My daughter is reading a book by the scientist on the theory of evolution. The thrust of the book is to explain how evolution works and how every other piece of information we use today flows from that theory, including medical research. My daughter asked us why anyone would feel the need to write such a book. Kim and I had to explain that there are many Christians who suggest they don’t believe in evolution, offering up something they call creationism as an alternative. It’s based on a literalistic reading of the Biblical text.

Of course to hold to such a theory one must put aside all scientific research and belief and support a notion of human development that no serious scientist today believes. The idea that there is no connection between different species, that we as humans did not evolve from other sources of life flies in the face of everything human reason tells us. Why would a God who made us with a brain and reason ask us to essentially turn these qualities off, like a switch, and believe something about our origins that makes no sense at all?

Clergy in mainline churches have been taught in seminaries for as far back as you can imagine that we cannot read the Bible literally, that the book of Genesis is to be read as metaphor, a myth that reminds us who stands behind the act of Creation and that Creation has a purpose. As a professor of mine one explained, “People from the western world look at a story as ask if it actually happened and people from the eastern world ask if the story is true.” There is something in the western mind that seems to compel us to equate truth with literal, factual, concrete, facts. Yet the Bible itself holds truth in places that never claim such things for itself. Take the stories of the Prodigal Son and the Good Samaritan. Did they occur as written? Does it matter if they did or didn’t? Would the “truth” of the story be more effective or less if we knew that there was an actual father with two sons like Luke describes?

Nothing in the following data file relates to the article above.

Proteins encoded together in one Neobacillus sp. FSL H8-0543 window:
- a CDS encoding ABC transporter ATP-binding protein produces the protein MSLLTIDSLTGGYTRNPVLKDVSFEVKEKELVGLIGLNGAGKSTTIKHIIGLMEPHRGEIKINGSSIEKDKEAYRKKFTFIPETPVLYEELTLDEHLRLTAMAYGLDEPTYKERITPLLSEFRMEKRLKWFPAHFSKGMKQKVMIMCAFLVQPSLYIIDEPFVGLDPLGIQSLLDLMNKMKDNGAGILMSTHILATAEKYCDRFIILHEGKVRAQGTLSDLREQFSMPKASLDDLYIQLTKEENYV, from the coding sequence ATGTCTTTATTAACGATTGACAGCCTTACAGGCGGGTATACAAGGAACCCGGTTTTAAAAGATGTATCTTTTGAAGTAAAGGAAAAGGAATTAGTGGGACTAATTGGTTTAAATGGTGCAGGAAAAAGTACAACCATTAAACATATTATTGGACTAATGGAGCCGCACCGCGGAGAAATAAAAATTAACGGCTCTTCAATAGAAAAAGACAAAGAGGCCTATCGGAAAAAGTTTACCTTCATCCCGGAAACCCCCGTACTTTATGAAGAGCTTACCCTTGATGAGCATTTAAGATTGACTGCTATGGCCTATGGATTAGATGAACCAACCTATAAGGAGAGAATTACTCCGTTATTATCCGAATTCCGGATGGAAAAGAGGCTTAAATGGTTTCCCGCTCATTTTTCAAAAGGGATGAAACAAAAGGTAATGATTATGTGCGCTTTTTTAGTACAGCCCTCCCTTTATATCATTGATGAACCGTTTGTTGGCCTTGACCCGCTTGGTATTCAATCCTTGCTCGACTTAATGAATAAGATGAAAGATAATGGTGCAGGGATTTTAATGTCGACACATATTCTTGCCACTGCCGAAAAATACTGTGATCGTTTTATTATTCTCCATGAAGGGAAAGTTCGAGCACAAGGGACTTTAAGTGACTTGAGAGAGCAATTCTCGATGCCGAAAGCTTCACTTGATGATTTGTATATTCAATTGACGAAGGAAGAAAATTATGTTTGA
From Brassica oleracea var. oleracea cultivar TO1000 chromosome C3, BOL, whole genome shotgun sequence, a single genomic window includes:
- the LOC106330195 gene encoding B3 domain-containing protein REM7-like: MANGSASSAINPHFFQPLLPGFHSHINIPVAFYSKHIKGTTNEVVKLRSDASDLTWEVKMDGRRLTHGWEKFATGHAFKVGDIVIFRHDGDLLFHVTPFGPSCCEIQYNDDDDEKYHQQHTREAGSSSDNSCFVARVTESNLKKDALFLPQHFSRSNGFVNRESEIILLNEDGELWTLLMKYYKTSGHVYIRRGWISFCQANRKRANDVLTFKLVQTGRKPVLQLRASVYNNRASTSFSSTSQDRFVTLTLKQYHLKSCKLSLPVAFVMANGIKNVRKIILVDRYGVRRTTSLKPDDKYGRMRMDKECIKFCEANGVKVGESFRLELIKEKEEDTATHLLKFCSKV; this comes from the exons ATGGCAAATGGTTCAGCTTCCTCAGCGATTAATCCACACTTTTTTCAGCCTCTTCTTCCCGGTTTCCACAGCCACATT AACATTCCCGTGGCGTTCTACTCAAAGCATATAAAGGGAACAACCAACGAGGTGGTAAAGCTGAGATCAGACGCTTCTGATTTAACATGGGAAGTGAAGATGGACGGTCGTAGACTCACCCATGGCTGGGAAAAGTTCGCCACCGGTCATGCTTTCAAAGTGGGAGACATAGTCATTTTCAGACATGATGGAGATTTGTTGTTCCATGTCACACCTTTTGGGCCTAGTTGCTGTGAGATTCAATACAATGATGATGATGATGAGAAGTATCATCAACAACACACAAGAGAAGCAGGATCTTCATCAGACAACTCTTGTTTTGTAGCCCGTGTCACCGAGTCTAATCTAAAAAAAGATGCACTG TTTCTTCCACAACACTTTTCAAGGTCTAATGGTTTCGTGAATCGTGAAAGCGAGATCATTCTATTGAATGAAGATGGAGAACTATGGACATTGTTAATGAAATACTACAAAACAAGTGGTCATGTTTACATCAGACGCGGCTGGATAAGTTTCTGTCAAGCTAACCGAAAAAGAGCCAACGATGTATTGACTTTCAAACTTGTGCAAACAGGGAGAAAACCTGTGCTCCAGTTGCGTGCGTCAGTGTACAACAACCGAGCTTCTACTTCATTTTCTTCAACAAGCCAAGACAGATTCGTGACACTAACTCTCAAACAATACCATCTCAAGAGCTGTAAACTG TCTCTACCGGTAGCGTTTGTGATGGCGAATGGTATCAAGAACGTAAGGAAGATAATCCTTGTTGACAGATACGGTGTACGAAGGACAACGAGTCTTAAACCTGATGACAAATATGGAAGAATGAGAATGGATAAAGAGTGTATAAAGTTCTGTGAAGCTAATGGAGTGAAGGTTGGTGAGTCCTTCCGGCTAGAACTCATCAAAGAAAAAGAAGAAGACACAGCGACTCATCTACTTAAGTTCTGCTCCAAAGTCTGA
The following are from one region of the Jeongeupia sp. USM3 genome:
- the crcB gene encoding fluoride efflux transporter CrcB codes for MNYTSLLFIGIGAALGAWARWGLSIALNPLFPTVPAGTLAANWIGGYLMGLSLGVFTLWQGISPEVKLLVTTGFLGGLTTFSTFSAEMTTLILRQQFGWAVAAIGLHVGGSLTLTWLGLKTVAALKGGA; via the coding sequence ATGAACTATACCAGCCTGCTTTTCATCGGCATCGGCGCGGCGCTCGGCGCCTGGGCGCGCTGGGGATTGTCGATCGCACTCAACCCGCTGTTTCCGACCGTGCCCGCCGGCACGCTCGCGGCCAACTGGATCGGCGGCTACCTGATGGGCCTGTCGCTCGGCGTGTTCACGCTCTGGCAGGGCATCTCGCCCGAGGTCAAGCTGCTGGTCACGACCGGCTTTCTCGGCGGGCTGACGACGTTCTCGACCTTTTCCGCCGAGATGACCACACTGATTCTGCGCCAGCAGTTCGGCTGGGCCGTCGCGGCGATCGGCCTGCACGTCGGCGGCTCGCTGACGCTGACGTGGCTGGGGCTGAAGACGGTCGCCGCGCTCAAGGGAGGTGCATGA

I believe the stories of the Bible are true. Most of them. Some stories, like descriptions of war practices, the discipline of children, the role of women, gays and lesbians, I feel these are more cultural than timeless truths. And before my more conservatives friends chime in with “so how do you make a distinction between context and timeless truth in the Bible” I would respond, “the same way you do!” There is no church, no preacher, no believer, who takes the Bible literally, none. If one did s/he would be a cruel and sadistic person. Would you really put your child to death for swearing? Really? (Leviticus 20:9, Deuteronomy 21:18-21)

Of course no one takes this literally, or the parts about not wearing clothes made of different fabrics. And so on. Yet what these so-called literalists do is they pick and choose the specific verses that conform to their world view. All of “proof-text” but mainline folks are less likely to use such proof-texting as a hammer to pound those who disagree with us.

For me as a believer the Bible is a series of sacred stories that point to a purpose and intent for creation, which of course includes humanity. As Jean Vanier would say, the purpose of creation is to “become human”, to become all that we were intended to be. Evolution does not matter to me as a believer because it is a scientific discovery that points to how we became what and who we are. But it is does not tell us what we were/are supposed to be. The sacred reveals our true nature. The sacred is where we discuss and live out those challenges.